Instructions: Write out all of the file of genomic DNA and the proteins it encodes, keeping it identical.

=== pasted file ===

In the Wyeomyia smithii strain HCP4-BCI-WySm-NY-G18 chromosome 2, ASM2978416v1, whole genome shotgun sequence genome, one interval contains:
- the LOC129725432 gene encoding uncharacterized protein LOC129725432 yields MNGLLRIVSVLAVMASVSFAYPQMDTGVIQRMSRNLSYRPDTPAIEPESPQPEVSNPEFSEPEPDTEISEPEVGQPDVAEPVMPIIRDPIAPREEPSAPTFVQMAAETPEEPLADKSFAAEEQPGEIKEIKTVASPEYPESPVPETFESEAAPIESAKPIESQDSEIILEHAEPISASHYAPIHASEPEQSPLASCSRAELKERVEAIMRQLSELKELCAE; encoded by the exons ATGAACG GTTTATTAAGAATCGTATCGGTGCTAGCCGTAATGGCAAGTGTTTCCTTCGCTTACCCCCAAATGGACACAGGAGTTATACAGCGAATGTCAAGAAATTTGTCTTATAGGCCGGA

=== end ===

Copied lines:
In the Wyeomyia smithii strain HCP4-BCI-WySm-NY-G18 chromosome 2, ASM2978416v1, whole genome shotgun sequence genome, one interval contains:
- the LOC129725432 gene encoding uncharacterized protein LOC129725432 yields MNGLLRIVSVLAVMASVSFAYPQMDTGVIQRMSRNLSYRPDTPAIEPESPQPEVSNPEFSEPEPDTEISEPEVGQPDVAEPVMPIIRDPIAPREEPSAPTFVQMAAETPEEPLADKSFAAEEQPGEIKEIKTVASPEYPESPVPETFESEAAPIESAKPIESQDSEIILEHAEPISASHYAPIHASEPEQSPLASCSRAELKERVEAIMRQLSELKELCAE; encoded by the exons ATGAACG GTTTATTAAGAATCGTATCGGTGCTAGCCGTAATGGCAAGTGTTTCCTTCGCTTACCCCCAAATGGACACAGGAGTTATACAGCGAATGTCAAGAAATTTGTCTTATAGGCCGGA